• Scsigs: I can't believe no one's mentioned the episode "Let's Get Serious" yet. Is there some unspoken rule about it? Anyways, anyone who, like someone earlier in this entry, says this show doesn't actively insult the original it's based on, or the audience, especially the Periphery Demographic of the fans of the original series that watch this piece of shit show for whatever reason, is wrong, at least when it comes to this, "The Return of Slade," & another audience/critic-response episode I can't remember the name of at the moment. Warning, I may come off as parroting a lot of Mr. Enter's opinions, which I've been accused of before, but it's only because I agree with them & have also expanded upon them a bit. Now, I, like a lot of others, was just going to let this series be its own thing even if I think it pales in comparison to not only the original series, but the rest of Cartoon Network's shows as a whole that do the comedy so much better. Not only that, but CN also abandoned its action programming for this bullshit Johnny Test wannabe. In response, a lot of people have become very pissed about this turn of events, thus leading to this episode. Now, when I first read the synopsis for this episode, I thought it would be interesting. Have these versions of the Titans team up with the Young Justice team & actually learn from the experience. Unfortunately, the writers used this to lampoon the critical side of the audience. Some might find the Lampshade Hanging funny. I myself love a good Fourth Wall joke when done decently. It's, in my opinion, one of the few kinds of jokes Family Guy can do nowadays & still be funny a majority of the time. Unfortunately though, you need to be subtle when you do it & these writers don't have much of a talent for subtlety. They hit us with it like a ton of bricks & do it almost worse than Family Guy did during 'Seahorse Seashell Party.' Aqualad tells Robin off, then he actually takes it to heart & they change to be more serious. Unfortunately, they go from one extreme, stupid for the sake of it & overall jerkasses to serious & brooding. Now, I was actually expecting them to subvert our expectations & have them go into a 2-parter where they become their old selves again, but with a new perspective on life to be less overly comedic & jerky, but, unfortunately, they didn't & it ends in one of the most bullshit ways possible. It's not only the episode itself that gets me, but the fact that They Wasted a Perfectly Good Plot as well. It's without a doubt where the show started to descend into infamy for me.
  • Docyoshi: "Truth, Justice and What?" stands as an example of how not to do a crossover. Okay so apparently pizza makes the Titans go crazy? Yeah alright, feels like a retread of "Let's Get Serious" but okay, this somehow this leads them getting in conflict with the Teenage Mutant Ninja Turtles, or a Lawyer-Friendly Cameo thereof. The fact that the episode ends with the Titans beating the turtles up, then stealing their shells, all over pizza, just causes an unnecessary Fandom Rivalry. Especially since DC and IDW are in the works of making a comic crossover between Batman and The Turtles. Sure, Let's You and Him Fight is an accepted crossover trope, but normally it's not over something as petty as who likes their Trademark Favorite Food more. The Turtles had to become smug jerkasses and as this list shows the Titans are no saints either. Hell, The Family Guy and Simpsons crossover had a better reason for the characters to fight.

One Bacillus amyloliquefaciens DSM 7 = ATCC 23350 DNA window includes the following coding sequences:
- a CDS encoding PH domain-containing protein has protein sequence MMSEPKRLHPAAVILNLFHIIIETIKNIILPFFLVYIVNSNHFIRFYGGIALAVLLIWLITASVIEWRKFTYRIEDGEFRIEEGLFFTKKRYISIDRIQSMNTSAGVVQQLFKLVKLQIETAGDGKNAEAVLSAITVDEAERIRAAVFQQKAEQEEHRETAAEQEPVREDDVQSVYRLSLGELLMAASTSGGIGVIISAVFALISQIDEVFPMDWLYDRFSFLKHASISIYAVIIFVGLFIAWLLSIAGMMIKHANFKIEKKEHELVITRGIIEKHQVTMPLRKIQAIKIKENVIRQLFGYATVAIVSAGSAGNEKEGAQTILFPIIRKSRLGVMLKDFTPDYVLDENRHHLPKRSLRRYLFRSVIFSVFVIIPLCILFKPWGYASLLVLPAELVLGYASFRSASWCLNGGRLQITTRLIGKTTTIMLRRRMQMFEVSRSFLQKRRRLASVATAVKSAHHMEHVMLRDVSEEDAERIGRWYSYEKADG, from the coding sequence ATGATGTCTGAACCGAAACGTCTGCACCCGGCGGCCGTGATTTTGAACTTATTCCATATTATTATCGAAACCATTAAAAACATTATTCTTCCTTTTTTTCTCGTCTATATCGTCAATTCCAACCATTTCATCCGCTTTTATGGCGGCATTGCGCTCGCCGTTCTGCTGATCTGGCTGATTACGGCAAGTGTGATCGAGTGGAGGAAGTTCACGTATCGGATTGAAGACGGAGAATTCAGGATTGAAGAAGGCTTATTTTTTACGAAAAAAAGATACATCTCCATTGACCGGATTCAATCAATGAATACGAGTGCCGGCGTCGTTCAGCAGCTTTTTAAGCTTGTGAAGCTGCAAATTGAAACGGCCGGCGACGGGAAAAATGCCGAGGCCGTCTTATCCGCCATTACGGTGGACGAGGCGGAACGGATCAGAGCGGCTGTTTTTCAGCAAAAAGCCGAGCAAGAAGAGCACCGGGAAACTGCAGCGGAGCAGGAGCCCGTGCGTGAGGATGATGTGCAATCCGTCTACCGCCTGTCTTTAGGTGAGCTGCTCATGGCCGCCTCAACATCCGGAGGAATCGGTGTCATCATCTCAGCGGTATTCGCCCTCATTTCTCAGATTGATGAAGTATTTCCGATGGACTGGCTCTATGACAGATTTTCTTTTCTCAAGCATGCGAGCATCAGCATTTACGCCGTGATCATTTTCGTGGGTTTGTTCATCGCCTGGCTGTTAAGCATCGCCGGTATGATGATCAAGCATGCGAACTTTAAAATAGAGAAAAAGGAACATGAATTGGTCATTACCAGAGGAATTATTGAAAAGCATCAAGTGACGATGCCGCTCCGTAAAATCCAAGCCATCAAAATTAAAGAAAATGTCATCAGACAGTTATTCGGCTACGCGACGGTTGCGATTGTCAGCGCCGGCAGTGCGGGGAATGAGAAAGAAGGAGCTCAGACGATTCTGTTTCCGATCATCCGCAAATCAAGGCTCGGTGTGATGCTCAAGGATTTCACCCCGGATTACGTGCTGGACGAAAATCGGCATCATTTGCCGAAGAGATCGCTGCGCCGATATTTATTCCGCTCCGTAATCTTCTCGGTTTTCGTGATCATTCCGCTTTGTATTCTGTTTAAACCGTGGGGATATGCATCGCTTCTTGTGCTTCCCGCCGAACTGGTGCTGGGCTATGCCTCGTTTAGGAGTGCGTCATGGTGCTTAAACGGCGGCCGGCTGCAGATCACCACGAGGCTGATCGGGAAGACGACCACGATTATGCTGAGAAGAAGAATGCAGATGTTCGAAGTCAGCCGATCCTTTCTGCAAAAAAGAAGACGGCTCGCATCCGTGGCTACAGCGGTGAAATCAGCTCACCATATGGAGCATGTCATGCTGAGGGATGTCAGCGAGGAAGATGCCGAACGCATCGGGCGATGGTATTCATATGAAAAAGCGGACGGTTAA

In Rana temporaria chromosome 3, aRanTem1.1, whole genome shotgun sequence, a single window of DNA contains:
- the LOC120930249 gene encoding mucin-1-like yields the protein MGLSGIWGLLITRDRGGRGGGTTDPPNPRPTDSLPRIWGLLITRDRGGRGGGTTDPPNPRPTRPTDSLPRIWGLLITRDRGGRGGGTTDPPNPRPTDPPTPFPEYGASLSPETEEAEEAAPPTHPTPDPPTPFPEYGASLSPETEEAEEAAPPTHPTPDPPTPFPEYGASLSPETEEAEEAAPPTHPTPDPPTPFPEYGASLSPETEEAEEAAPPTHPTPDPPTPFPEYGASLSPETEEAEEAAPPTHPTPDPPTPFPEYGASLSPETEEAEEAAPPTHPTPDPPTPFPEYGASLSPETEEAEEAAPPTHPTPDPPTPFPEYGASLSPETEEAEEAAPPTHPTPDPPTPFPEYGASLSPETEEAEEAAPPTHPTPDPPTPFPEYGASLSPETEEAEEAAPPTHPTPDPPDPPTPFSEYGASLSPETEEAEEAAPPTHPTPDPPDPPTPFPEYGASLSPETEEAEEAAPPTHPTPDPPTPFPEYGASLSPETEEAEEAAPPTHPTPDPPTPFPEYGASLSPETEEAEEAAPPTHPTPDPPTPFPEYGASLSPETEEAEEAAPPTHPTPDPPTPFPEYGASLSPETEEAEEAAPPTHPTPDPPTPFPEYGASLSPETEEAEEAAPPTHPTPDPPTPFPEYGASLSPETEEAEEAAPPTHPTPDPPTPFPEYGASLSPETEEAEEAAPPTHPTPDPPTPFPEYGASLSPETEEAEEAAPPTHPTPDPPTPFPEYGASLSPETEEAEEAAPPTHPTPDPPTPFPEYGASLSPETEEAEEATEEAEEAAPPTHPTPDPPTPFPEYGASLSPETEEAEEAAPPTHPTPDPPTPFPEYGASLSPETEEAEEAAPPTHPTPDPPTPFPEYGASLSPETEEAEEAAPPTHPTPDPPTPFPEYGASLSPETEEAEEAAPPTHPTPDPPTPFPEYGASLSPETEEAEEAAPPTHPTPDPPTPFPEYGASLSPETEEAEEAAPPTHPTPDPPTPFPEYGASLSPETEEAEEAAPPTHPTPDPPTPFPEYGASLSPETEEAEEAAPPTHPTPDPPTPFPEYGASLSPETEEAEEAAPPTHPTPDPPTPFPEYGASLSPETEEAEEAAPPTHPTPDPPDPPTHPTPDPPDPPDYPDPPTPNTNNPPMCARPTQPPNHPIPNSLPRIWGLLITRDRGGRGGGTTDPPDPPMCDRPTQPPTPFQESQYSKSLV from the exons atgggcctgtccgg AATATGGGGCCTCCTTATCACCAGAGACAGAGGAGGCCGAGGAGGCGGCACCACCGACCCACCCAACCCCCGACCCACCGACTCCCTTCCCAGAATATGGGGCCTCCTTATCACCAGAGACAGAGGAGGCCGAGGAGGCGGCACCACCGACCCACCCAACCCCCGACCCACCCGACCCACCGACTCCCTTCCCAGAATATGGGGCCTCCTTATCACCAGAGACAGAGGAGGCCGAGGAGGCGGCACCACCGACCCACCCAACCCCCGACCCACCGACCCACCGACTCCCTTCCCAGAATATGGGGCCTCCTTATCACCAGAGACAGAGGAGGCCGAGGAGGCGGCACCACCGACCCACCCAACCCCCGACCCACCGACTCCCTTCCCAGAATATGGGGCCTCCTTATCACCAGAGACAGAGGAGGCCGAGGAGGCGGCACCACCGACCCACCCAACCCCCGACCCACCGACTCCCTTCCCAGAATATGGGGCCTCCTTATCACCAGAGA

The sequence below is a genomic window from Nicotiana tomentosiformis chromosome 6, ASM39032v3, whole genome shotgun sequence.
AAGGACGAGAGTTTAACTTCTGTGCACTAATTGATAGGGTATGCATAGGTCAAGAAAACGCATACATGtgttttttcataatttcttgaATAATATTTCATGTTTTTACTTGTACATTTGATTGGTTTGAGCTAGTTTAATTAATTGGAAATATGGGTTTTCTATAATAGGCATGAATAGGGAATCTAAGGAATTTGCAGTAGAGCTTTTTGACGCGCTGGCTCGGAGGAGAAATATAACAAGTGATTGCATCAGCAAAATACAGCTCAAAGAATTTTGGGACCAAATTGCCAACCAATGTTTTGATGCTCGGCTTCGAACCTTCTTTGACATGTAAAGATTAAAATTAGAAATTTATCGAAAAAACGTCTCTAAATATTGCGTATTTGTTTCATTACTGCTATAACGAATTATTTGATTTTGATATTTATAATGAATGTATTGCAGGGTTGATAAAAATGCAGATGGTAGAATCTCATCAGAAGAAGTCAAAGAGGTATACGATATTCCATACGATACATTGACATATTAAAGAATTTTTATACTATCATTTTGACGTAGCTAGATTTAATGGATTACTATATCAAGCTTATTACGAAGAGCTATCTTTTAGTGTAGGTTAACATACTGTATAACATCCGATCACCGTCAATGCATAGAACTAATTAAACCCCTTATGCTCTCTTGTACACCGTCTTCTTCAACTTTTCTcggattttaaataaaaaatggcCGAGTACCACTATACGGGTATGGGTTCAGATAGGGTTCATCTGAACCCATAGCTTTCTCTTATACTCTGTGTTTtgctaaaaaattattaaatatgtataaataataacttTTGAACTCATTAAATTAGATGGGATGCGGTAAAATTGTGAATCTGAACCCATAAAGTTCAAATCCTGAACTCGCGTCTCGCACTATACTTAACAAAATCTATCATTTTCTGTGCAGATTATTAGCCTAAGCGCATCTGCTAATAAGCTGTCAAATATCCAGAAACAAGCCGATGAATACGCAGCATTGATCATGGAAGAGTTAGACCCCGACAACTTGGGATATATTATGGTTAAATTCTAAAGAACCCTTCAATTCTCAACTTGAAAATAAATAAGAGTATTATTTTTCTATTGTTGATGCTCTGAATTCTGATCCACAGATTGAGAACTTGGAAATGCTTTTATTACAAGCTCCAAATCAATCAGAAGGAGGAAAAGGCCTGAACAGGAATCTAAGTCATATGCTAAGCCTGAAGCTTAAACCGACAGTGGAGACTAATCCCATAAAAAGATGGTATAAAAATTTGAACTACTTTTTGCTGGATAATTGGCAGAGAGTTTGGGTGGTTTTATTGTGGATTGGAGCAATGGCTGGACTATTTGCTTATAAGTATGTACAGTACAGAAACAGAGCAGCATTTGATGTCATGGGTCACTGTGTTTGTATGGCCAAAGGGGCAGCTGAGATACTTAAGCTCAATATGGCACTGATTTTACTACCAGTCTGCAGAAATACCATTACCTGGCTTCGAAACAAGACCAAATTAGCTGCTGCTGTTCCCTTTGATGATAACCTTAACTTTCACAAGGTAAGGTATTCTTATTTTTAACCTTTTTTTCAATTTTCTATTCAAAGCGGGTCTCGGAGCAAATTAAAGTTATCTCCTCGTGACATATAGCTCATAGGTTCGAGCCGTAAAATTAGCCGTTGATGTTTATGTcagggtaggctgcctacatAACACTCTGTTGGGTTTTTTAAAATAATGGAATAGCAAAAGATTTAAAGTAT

• GranadalandDreamer: What was "Beast Man"? That episode sucked. First, let me explain. In the episode, because Death Toilet 3 (Death Wish 3 with a toilet) is rated MA15+, they play Random Animal Roulette (where Beast Boy turns into random animals, and Cyborg keeps wanting little donkeys), and Robin says man. So Beast Boy turns into a man, because men are animals? Ok, not realistic, but fair... so far. And then Raven starts telling us how being an adult sucks, because you work at a boring job for "The Man" (and that IS what it is called!), and stuff. First of all, your job doesn't have to be boring - ask any video game developer. And second! Adults do have rights that kids/teens don't have, which the Titans exploit in the middle of the episode, AFTER they've seen Death Wi... I mean, Death Toilet 3. And then Beast "Boy" goes to do adult night stuff... and then it's the next day. And it turns out Beast "Boy" now works for The Man... who has Dexter's dad's face, and quotes Audrey once for no reason. They can't get Beast "Boy" to come willingly, so... they actually do the "Teen" part of their name... or at least, a generic version of said thing. They cause Dexter's Audrey to explode, and all the adults are free. And Starfire asks how the adults will provide for their families. Robin does not care about this. Robin, what even? I know you do not care about these people, but at least care about That. One. Thing! I'm done.